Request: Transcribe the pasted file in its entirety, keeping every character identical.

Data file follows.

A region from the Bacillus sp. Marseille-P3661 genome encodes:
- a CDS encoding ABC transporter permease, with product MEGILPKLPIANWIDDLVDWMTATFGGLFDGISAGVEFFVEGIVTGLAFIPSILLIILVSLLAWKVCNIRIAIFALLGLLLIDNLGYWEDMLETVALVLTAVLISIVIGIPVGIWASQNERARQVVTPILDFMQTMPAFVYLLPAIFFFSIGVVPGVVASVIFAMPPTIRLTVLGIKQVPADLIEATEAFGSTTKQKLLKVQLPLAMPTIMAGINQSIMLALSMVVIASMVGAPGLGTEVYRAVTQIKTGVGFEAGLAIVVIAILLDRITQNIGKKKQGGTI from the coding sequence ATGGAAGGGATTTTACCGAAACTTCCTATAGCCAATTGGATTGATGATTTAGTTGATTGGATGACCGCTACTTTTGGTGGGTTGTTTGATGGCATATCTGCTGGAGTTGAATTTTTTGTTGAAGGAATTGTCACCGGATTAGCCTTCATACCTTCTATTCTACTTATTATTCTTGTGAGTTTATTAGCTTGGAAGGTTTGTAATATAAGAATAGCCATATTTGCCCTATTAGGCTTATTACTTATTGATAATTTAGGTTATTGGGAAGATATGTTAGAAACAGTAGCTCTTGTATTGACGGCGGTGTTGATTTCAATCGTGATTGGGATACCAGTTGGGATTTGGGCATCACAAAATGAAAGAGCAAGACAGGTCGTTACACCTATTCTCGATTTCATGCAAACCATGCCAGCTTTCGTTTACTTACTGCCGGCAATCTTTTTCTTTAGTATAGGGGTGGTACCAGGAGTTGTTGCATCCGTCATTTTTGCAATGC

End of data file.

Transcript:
A region from the Bacillus sp. Marseille-P3661 genome encodes:
- a CDS encoding ABC transporter permease, with product MEGILPKLPIANWIDDLVDWMTATFGGLFDGISAGVEFFVEGIVTGLAFIPSILLIILVSLLAWKVCNIRIAIFALLGLLLIDNLGYWEDMLETVALVLTAVLISIVIGIPVGIWASQNERARQVVTPILDFMQTMPAFVYLLPAIFFFSIGVVPGVVASVIFAMPPTIRLTVLGIKQVPADLIEATEAFGSTTKQKLLKVQLPLAMPTIMAGINQSIMLALSMVVIASMVGAPGLGTEVYRAVTQIKTGVGFEAGLAIVVIAILLDRITQNIGKKKQGGTI from the coding sequence ATGGAAGGGATTTTACCGAAACTTCCTATAGCCAATTGGATTGATGATTTAGTTGATTGGATGACCGCTACTTTTGGTGGGTTGTTTGATGGCATATCTGCTGGAGTTGAATTTTTTGTTGAAGGAATTGTCACCGGATTAGCCTTCATACCTTCTATTCTACTTATTATTCTTGTGAGTTTATTAGCTTGGAAGGTTTGTAATATAAGAATAGCCATATTTGCCCTATTAGGCTTATTACTTATTGATAATTTAGGTTATTGGGAAGATATGTTAGAAACAGTAGCTCTTGTATTGACGGCGGTGTTGATTTCAATCGTGATTGGGATACCAGTTGGGATTTGGGCATCACAAAATGAAAGAGCAAGACAGGTCGTTACACCTATTCTCGATTTCATGCAAACCATGCCAGCTTTCGTTTACTTACTGCCGGCAATCTTTTTCTTTAGTATAGGGGTGGTACCAGGAGTTGTTGCATCCGTCATTTTTGCAATGC